Question: One of our managers is dating a co-op student. Can we discipline him for this indiscretion? We don’t currently have a policy on dating in the office. If we were to consider implementing one, what are the ground rules?
Answer: The short answer is yes, you can discipline the manager. The longer answer requires a discussion of the various bases for that discipline.
Written policies dealing with workplace romance are not as common as you might think. The prevailing thought, and the correct one, is an employer has no business in the bedrooms of its employees. That being said, few would dispute an employer’s legitimate interest in preserving a safe, orderly and productive workplace and in taking reasonable steps to protect itself from liability.
In the scenario above, the employer does not have a written policy and discovers that one of its managers is dating a co-op student. Assuming the relationship has not been condoned by the employer, the question is whether the employer has cause to discipline. Factors to consider include the following:
Assuming the relationship is sexual, has the student attained age of consent? In Canada, the age of consent was raised from 14 to 16 in 2006. If the student has not reached the age of consent, not only is discipline in order and justifiable but so too is reporting it to the authorities.
Does this relationship violate any contractual terms between the employee and the co-op program? If the manager’s actions cause the employer to be in breach of any term of an agreement with the co-op program, that would support the need for discipline. For example, the manager’s actions might lead the sponsoring institution to question whether the employer has met its obligation to provide an appropriate working environment with adequate supervision.
Is the relationship consensual? In a situation where there may be a significant disparity in the relative authority of the manager and student, the employer should take steps to determine whether the student is being taken advantage of or harassed. That can be difficult to discern; however, questions should be asked to determine whether promises were made or actions suggested the student was or would be “rewarded” for participation in the relationship. If there is evidence the relationship is not consensual, discipline may be appropriate, up to and including dismissal.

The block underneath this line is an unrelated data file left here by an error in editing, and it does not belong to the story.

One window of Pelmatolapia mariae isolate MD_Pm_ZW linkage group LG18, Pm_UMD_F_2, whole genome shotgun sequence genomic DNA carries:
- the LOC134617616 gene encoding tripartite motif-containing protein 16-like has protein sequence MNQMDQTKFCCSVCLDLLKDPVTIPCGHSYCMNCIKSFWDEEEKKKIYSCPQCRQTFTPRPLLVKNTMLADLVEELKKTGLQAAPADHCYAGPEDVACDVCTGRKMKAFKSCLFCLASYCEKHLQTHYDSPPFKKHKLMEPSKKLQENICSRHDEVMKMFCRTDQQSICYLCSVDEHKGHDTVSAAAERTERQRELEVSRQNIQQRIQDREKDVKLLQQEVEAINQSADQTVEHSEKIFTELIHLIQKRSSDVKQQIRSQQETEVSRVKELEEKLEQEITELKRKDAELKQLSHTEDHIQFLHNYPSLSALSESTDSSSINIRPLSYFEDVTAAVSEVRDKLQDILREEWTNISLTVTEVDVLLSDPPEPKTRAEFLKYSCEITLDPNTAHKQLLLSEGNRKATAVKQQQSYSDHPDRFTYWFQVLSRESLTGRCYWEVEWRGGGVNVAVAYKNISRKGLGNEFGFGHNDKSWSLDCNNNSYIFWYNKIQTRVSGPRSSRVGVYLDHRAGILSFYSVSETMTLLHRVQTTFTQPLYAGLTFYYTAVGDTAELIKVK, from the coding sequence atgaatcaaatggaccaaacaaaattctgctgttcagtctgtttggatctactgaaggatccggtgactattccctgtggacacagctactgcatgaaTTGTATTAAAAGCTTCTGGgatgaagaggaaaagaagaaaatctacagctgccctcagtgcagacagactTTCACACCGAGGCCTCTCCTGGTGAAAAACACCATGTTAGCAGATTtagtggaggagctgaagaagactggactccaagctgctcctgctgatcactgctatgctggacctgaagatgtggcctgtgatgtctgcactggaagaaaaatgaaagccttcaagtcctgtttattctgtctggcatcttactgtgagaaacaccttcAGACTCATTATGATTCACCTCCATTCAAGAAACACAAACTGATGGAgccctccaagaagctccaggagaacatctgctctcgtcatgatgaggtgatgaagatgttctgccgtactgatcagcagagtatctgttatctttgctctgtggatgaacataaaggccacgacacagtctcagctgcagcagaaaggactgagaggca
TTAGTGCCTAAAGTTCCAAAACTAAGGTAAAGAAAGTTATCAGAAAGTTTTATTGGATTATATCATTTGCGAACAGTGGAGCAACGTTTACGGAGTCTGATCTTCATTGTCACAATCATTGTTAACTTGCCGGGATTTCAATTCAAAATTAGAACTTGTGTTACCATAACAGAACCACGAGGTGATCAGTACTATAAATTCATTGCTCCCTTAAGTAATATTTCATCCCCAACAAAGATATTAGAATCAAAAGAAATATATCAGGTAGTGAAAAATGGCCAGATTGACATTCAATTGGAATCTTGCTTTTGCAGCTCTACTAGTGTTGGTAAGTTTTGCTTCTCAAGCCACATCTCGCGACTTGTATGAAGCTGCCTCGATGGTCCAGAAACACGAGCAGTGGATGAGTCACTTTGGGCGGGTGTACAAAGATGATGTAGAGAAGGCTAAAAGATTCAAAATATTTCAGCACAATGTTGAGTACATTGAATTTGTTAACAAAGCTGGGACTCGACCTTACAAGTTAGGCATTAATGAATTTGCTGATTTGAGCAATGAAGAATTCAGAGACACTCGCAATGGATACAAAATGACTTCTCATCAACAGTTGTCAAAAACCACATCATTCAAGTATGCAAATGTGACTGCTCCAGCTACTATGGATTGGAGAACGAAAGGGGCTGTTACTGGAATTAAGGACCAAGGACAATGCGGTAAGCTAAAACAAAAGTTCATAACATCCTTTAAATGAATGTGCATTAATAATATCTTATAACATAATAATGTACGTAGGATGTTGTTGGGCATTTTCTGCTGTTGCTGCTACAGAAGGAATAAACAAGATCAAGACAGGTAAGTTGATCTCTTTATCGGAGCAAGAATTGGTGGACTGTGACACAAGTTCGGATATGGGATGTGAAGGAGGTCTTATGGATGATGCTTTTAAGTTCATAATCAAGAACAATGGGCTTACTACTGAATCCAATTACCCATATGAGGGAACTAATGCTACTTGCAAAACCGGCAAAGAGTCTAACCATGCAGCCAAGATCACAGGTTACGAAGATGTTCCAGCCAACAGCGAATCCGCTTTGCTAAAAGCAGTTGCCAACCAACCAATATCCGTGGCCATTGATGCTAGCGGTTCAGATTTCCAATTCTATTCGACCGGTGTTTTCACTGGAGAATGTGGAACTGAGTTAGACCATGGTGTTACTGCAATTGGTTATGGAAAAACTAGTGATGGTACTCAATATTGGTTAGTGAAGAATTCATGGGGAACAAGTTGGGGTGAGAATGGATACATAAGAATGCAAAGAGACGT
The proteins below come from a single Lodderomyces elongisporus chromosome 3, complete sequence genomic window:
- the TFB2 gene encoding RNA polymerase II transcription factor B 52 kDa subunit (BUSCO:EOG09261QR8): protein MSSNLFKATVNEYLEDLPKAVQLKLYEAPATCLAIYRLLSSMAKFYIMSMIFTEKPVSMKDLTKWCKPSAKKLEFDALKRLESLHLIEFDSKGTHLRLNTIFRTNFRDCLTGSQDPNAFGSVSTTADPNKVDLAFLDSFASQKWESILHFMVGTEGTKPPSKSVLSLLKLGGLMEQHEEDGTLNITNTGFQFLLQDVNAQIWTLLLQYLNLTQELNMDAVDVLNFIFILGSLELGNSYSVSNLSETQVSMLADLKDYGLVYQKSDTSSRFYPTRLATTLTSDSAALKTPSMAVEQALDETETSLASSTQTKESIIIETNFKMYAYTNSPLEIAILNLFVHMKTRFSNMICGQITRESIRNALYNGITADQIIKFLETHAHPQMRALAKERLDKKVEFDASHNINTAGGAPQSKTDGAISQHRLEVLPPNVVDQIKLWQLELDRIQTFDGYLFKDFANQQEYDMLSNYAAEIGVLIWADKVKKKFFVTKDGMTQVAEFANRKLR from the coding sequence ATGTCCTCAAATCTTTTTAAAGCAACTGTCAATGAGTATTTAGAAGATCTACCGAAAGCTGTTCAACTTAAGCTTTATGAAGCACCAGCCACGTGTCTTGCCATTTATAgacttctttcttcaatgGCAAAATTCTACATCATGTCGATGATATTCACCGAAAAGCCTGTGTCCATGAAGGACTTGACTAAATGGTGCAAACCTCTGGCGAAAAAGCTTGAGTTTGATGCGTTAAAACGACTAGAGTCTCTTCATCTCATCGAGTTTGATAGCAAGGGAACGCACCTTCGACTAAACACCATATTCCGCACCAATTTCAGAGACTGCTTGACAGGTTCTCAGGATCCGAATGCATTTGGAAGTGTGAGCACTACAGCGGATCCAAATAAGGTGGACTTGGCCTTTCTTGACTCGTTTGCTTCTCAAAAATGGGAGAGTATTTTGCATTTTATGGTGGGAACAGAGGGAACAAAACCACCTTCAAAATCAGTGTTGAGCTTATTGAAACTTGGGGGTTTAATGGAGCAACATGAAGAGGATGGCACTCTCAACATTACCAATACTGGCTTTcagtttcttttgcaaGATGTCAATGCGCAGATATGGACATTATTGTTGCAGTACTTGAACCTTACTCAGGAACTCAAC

Has the relationship placed the manager in a conflict of interest? If there is evidence the relationship has impacted the manager’s decision-making regarding job scheduling, performance reviews and so on, then discipline is appropriate, up to and including dismissal.
Has sexual behaviour taken place in the workplace? If so, discipline is appropriate, up to and including dismissal.
Implementing a romance policy
Workplace expectations can be created through past practice or verbal conversation, however, a written policy is almost always best. It provides a clear indication to employees that certain conduct is prohibited.
An outright prohibition on romantic relationships between employees is not likely to be successful. First of all, a relationship between consenting adults — where there is no favouritism, no conflict of interest and no abuse of power or impact on workplace morale — may not be an issue for the employer. In addition, a strict prohibition is likely to drive office relationships underground or, worse, cause the departure of otherwise good employees.
For those reasons, it is advisable that a policy targets the potential, adverse results of the relationship as opposed to banning the relationship itself.
In terms of “ground rules,” consider the following:
•One objective of the policy is to limit the potential for harassing or discriminatory behaviour. A written policy should make it clear any behaviour that could be considered sexual harassment or discrimination is strictly prohibited.
•A workplace romance does not vitiate an employee’s professional obligation to maintain confidentiality (as applicable) and avoid conflicts of interest. This should be made clear in the policy.
•To eliminate the existence, or appearance, of favouritism, the policy should prohibit relationships between employees in a reporting relationship.
•So that management is informed and able to take appropriate steps, the policy should require any intimate relationship between employees be disclosed to human resources or management.
•Similarly, the policy should require notice of the breakdown of a workplace romance so management can prepare for any problem that may arise.
•The policy should make clear employees are expected and required to maintain a business-like approach to their work at all times and conduct themselves discretely and professionally.
•If there is an existing relationship between employees that was previously condoned but would now violate a workplace romance policy, the employer should consider whether bringing the relationship into compliance with the policy could constitute a constructive dismissal. For example, perhaps the employees were in a reporting relationship and the employer sought to re-assign the employees or remove the reporting relationship.
The bottom line is this: While an employer has no business in the bedrooms of employees, there are circumstances when an employer does have a legitimate interest. In those circumstances it is acceptable, if not advisable, to take steps necessary to protect the workplace.
Brian Wasyliw is a lawyer at Sherrard Kuzz, a Toronto-based employment and labour law firm representing employers. He can be reached at (416) 603-0700 or visit www.sherrardkuzz.com for more information.